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Bonaire ReporterJune 23-July 7, 2014 Page 11 MOST AMAZING ART WORKS MADE BY BONAIREAN STUDENTS O n Saturday, June 14th, the grand opening of the Fifth Young Talent Exhibition of artworks made by Bonairean students took place at Restaurant Appetite, Kaya Grandi 12. The aim of the exhibition was to give the artists a platform to show what they are capable of. Arts and crafts teacher Karine de Wit of Liseo Boneriano said that all the different art works like paintings, collages, photos and videos were made this year by students of the Liseo, while the statues were created by students of VMBO. At the Liseo one can choose art as a leaving examination subject, and the students are also taught theory and art history lessons. According to their teacher the motivation of the students has been really great as they were always willing to go the extra mile. The exhibition is an astounding collection of various works of art which show what Bonairean children are capable of, in spite of the fact that they have little experience with modern art. Teacher Karine also added that it was high time to bring Kas di Arte back to life and invite more modern artists on a regular basis to expose their work on the island. The exposition runs until June 28th and is definitely a must-see. Story & Photos by Greta Kooistra Black bean & Smoked sausage soup Homemade rolls Grilled flat breads Garlic herb butter Baked potato salad Macaroni, Egg & Bacon salad Cole slaw Greens Grilled fresh vegetable salad Grilled corn on the cob s/w garlic butter Hoppin’ John rice Brisket Ribs Garlic Pork, Bacon and vegetable skewer BBQ glazed Chicken & Pineapple skewer Create your own sliders and dogs Fresh Catch of the Day Stars & Stripes Cupcakes Carrot Cake Chocolate Cake Coconut Cake Rum Runners Restaurant and Bar At Captain Don’s Habitat Kaya N. Debrot 103 North Hotel Row Reservations (Highly Recomm ended) 717-8290, ext. 100 Email : info@rumrunnersbonaire.com Two seatings available: 17:30 (5:30 pm) and 20:00 (8 pm) At Rum Runners we do our utmost best to work with fresh ingredients only. However, being on a small island means that these are not always available. If this is the case our chef will adjust the dish accordingly. For this we ask your understanding. pipe and Bertuol is placing a number of PVC pieces strategically near the nest sites, anchoring them with spikes so that they will not blow away. Even with these improvement, least terns still face challenges. Laughing gulls will attack chicks that are not quick enough to get to a shelter. Plus, dogs can easily swim the distance from land to Tern Island. But these are threats that the birds would have had if they remained along the harvest roads. The island has eliminated attacks from cats and rats, and harvest truck disruptions are now a problem of the past. Cargill already has plans by to construct a second tern island before next year’s nesting season. That added space will help disperse the least tern nests over a greater area. This appears to be a public/private partnership with a bright future. “Remarkably, this project exceeded our expectation,” adds Gary Rimmey. “I thought we might get a few nests and eventually over time the terns would move to the island. But pretty much all the terns from the north end showed up. Next year, we plan to build another tern island. Maybe having over 150 nests out there shows that we need more.” Story & photos by Patrick Holian Tern Island (Continued from page 10) Fifth Young Talent Exhibition Arts and crafts teacher Karine de Wit and student/artist Javienne Sof Javienne with her photo “Heaven or Hell” Kaming Yan with his photo “Limitless”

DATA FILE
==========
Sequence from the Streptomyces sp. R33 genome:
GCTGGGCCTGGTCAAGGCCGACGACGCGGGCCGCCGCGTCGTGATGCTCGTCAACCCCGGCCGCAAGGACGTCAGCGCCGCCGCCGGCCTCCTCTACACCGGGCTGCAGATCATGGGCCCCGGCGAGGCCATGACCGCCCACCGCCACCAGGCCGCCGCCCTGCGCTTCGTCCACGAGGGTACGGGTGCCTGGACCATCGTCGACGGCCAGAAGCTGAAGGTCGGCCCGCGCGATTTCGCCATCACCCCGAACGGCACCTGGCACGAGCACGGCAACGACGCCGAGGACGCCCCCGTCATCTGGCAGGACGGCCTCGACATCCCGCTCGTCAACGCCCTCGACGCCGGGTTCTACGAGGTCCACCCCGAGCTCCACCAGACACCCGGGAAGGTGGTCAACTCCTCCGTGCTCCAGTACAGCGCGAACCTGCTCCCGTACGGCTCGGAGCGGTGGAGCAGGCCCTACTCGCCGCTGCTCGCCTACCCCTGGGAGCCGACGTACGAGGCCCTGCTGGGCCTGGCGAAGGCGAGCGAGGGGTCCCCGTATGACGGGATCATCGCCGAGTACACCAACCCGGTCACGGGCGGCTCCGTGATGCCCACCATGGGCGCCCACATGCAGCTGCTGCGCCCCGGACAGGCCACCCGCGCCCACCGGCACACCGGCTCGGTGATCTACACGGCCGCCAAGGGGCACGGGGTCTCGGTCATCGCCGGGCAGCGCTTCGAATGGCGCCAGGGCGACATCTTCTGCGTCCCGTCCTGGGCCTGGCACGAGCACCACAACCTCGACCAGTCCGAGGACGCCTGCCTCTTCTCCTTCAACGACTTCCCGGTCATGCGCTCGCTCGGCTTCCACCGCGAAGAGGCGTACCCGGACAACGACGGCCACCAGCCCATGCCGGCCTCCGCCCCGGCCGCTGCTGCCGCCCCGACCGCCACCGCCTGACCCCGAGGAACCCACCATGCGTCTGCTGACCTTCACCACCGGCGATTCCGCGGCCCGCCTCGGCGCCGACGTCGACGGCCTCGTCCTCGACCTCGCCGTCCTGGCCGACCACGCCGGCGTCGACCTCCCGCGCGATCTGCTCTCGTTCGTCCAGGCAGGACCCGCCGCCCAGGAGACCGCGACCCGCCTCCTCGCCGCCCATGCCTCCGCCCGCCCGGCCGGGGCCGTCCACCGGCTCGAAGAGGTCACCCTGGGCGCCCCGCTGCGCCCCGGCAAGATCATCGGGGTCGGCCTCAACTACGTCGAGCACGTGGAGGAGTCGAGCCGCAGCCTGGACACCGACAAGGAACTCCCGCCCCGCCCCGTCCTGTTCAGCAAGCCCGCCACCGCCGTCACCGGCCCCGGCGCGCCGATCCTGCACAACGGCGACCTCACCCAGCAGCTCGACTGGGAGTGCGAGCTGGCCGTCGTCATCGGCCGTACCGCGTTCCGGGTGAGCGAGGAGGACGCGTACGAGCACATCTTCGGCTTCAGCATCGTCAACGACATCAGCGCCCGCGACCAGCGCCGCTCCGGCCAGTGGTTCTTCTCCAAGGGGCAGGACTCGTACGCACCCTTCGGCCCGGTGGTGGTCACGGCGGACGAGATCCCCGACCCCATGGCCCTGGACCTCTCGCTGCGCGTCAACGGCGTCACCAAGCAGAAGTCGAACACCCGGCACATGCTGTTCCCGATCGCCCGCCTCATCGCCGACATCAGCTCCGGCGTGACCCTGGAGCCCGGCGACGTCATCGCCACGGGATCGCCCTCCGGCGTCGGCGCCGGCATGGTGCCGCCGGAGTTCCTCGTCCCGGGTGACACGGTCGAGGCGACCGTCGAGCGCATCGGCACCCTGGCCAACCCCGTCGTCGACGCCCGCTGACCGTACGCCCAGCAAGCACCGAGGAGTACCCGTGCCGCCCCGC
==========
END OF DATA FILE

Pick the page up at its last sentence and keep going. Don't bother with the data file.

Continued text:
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Page 12 Bonaire ReporterJune 23-July 7, 2014 O p e n N o n S t o p M o n S a t 7 3 0 a m 8 p m S u n 8 a m Downtown Kralendijk at the old Cultimara Topsupermarket bonaire@gmail.com Y o u r F r i e n d l y L o c a l S u p e r m a r k e t L o ts o f F r e e p a rk i n g Be e r Al c o h o l i c Dr i n k s S o d a s Be e r Al c o h o l i c Dr i n k s S o d a s Be e r Al c o h o l i c Dr i n k s S o d a s Ch i p s Co o k i e s Ce r ea l s Ch i p s Co o k i e s Ce r e a l s Ch i p s Co o k i e s Ce r e a l s a n d a n d a n d F r u i t s a n d V e g e t a b l e s F r u i t s a n d V e g e t a bl e s F r u i t s a n d V e g e t a b l e s F r e s h B r e a d s F r e s h B r e a d s F r e s h B r e a d s a n d M e a t e v er y d a y a n d M e a t e v er y d a y. a n d M e a t e v er y d a y Co l d Co l d Co l d Be e r a n d S o d a s Be e r a n d S o d a s Be e r a n d S o d a s From Bonaire Nautico Marina in front of It Rains Fishes Restaurant BONAIRE NAUTICO MARINA At It Rains Fishes Restaurant Call Henk at 560-7254 / Bob 786-5399 info@bonairenauticomarina.com /VHF 68 THE ONLY WALKON / WALKOFF Catamaran KANTIKA DI AMOR up to 27 adults or larger catamaran KANTIKA TOO up to 50 adults Also available for group trips Daily trips via resorts 10 am, 12, 2 pm YACHTSMEN! Tie up dockside for min. $10/day+ tax (max 1.90 meter draft), B onaire’s 2014 Culinary Team, above, will be competing in the Taste of the Caribbean on June 29-30 in Miami, considered the premier food and beverage event in the Caribbean. Bonaire has been competing on and off since 1999 when the event was in Puerto Rico. This year’s team has held a numb er of fund raisers and we wish them all the best. The island is behind you, go for the GOLD! Members of the team (LtoR): Manager Floris van Loo (Rum Runners), Chef Rashindr a Donge (Plaza Resort), Pastry Chef Junior Janga (BFG), Bartender Jean Jacques Frans (A t Sea), Jr. Chef Giovannie Veld (IRF), Jr. Chef Ronald Gosepa (Spice), Chef Tjitte Knol (Plaza Resort). L.D. R ecently the eight students from SGB and Forma, along with chaperones Ezy and Anke, parents and friends, had a complimentary Pasta Night thanks to Divi Flamingo. This was the final farewell before they depart June 22 to the Emilia Romagna region in Italy for the three-week culinary training program in the Horeca school, Nazareno. This marks the 10th student group from Bonaire, with over 90 students learning about cooking, kitchen skills, wines, culture, disciplines and much more in this region of Italy. “This is more than just learning about cooking pasta,” says Sara Matera (in the center of photo) of the Foundation which has sent these young chefs for the past nine years. “It is about a life experiencing and a decision to stay in Horeca and for some to learn their passion, go on to university or own their own restaurant.” The students also received proper clothing: chef coats, jackets, chef pants, polo shirts and more from the Culinary Bonaire Foundation. With excitement and nervousness about leaving, it is surely to be a remarkable 10th year. Sara Matera For past years information check out the Culinary Bonaire Foundation web link hosted free by Nettech NV: Bonaire Culinary School @ SGB Italy Trip T imothy Vasseur writes, “I decided to take a shot of myself with The Reporter on my 21st birthday which I celebrate d onboard the cruiseship Carnival Breeze Here I am docked next to the Carnival Fantasy at Grand Turk, Turks and Caicos Islands. Was fun celebrating both my birthday and pilot graduation on this cruise with my family, finally legal to drink onboard :) We Would Love to Print YOUR Photo! Prize for the best photo of the year too. Send to info@bonairereporter.com We Need More Photos! Take ‘em and Send ‘em! Take a photo of yourself with the newspaper in hand. THE BEST PHOTOS OF THE YEAR WILL WIN A PRIZE. Mail photos to Bonaire Reporter Box 407, Bonaire, Dutch Caribbean. E-mail to: laura@bonairereporter.com